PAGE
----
January 1, 2014

The genius of Turkey's Test Prep Cult

My new Taki's Magazine article points out that the current upheaval in Turkish politics, in which PM Erdogan is being undermined by Imam Gulen of Saylorsburg, PA, stems from Erdogan's recent attack on the Gulen cult's massive chain of test prep centers in Turkey. But that raises the question of why the Gulen cult developed a network of private after-school test prep centers. For an answer, we can turn to a hacked Stratfor memo published by WikiLeaks.

I feel kind of bad for Stratfor since they did the intelligence service hard work of taking a guy out to dinner and plying him with drinks until he felt like explaining what the point of it all is. But it's hard to find other sources that will put simple explanations of the Gulen cult down in writing:
Source was a hardcore Gulenist for 10 years and then defected from the movement when he came to the US several years back. He was recruited when he was a high school student and was raised in the movement to focus on military penetration. Since he knows a great deal about the Gulen and sensitive military matters, the movement has been careful not to alienate him. They have people who check up on him (similar to how I now have people checking up on me) and they have a mutually dependent relationship where they use each other for information They want to be careful that he doesn't write any big criticism against them. The source wants to tell the inside story of Gulen but it's too risky for him. He's quite paranoid when I talk to him, but now that he's 'liberated' from the movement, he drinks wine and can loosen up after a while. ...
Fethullah Gulen is not as active as he used to be in the movement. He gets sick more frequently (he has diabetes). They now have a council of elders, 12 'wise men'. Most of them are in the US, close to Fethullah. They meet regularly and make decisions on the big issues affecting the movement. 
The Gulenist model is obviously very successful. Even US diplomats are gradually becoming more influenced. They say the Kemalist model has been unsuccessful in bringing Turkey closer to the West, but the Gulen through their business and diplomatic efforts have been successful. 
The source has also tried like us to acquire a database of the Gulenist schools. They give him the exact same answer they give us -- that the education effort isn't centralized and so they don't have a good database. Source agrees that that is total BS. The schools are central to the movement's efforts. They keep this list close hold. 
The source described for me how the Gulenist recruitment process works. In Turkey, preparing for your university exam is a huge deal (XXXX has explained this to me in a lot of detail). You essentially have to sign away a couple years of your life to study for this. The Gulen schools are known to provide the best preparation, offer the best resources, etc. A lot of students will attend them, regardless of their political/religious affiliation. Yout start out going a couple times a week, then 3 times a week, then every day of the week by the time you're done. They make it a gradual process and earn your trust.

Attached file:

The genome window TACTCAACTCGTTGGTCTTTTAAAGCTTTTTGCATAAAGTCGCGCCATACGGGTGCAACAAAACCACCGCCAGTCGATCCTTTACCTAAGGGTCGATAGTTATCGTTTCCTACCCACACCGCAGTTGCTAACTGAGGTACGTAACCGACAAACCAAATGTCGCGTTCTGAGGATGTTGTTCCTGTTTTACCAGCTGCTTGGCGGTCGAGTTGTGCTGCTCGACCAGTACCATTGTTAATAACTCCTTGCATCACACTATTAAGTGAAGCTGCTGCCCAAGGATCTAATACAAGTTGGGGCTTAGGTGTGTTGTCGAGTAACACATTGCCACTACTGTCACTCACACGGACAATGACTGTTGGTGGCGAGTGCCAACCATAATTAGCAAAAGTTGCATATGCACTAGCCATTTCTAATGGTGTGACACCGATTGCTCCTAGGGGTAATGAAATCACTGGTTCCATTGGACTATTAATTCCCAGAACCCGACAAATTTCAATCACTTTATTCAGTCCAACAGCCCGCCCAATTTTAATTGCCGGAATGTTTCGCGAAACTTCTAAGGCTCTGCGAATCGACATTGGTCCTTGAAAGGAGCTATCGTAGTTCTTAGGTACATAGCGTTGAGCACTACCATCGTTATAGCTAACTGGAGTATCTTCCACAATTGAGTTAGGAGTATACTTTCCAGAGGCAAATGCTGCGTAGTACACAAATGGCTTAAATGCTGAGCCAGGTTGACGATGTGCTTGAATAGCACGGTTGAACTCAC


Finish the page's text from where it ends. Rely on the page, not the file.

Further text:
The movement will then take the brightest students from the class and will focus on them.

And there you have it: a chain of test prep centers is an ideal method for selecting and recruiting the future cadres of the new, improved Deep State you are constructing to replace your rivals' Deep State which you've been dismantling through show trials and long prison terms. Why? Because owning test prep centers allows you to quantitatively measure the intelligence and effort levels of huge numbers of adolescents, and then pick the most promising for intense mentoring.
THe mentor for each student will change every year. They'll test your loyalty by calling you late in the evening, early on a Saturday morning, etc. and ask you to attend something or perform some task. The task doesn't really matter at the beginning. What they want to see is if you'll obey them and respond to their beck and call. This is all a process to test their loyalty. Then, when they get the results for their university exams, they'll place the top students in the military academy. 
From there, they position themselves to influence the institution. Source estimates that roughly 30% of the military may be influence/linked to Gulen currently. They are trained from a very early age how to interact with military personnel, learn the ranks, act secular, etc. The source was involved in this process. When they are assimilating in the military, they drink, go out with girls, etc., all while remaining loyal to the movement. Once you are placed in a strategic institution, whether it be the military, police judiciary, media firm, etc., you will be handled by what's the equivalent of a case officer. They are trained on how to communicate with their handlers in secret and receive order. Again, this is run very much like a professional intelligence organization. 
In the police force, the Gulenists have a lot more room to maneuver. All of these efforts kicked of in the early 1980s, but in the 1990s is when Gulen really gained traction. In the police, they're not as strict as the military when it comes to background checks. So, for example, it won't matter much if you go to mosque, have a wife who wears the headscarf, etc. The Gulenists are extremely strong in the police and may by now control a majority of the force by the source's estimate. 
 

23 comments:

Son of Brock Landers said...

In America, we call this the liberal arts university system.

Handle said...

It's genius. It's a good thing America doesn't take its highest scoring and most conscientious students, who go on to compose the upper echelons of every major social institution, and then indoctrinate them into a cult and ...

Oh.

Anonymous said...

Because owning test prep centers allows you to quantitatively measure the intelligence and effort levels of huge numbers of adolescents, and then pick the most promising for intense mentoring.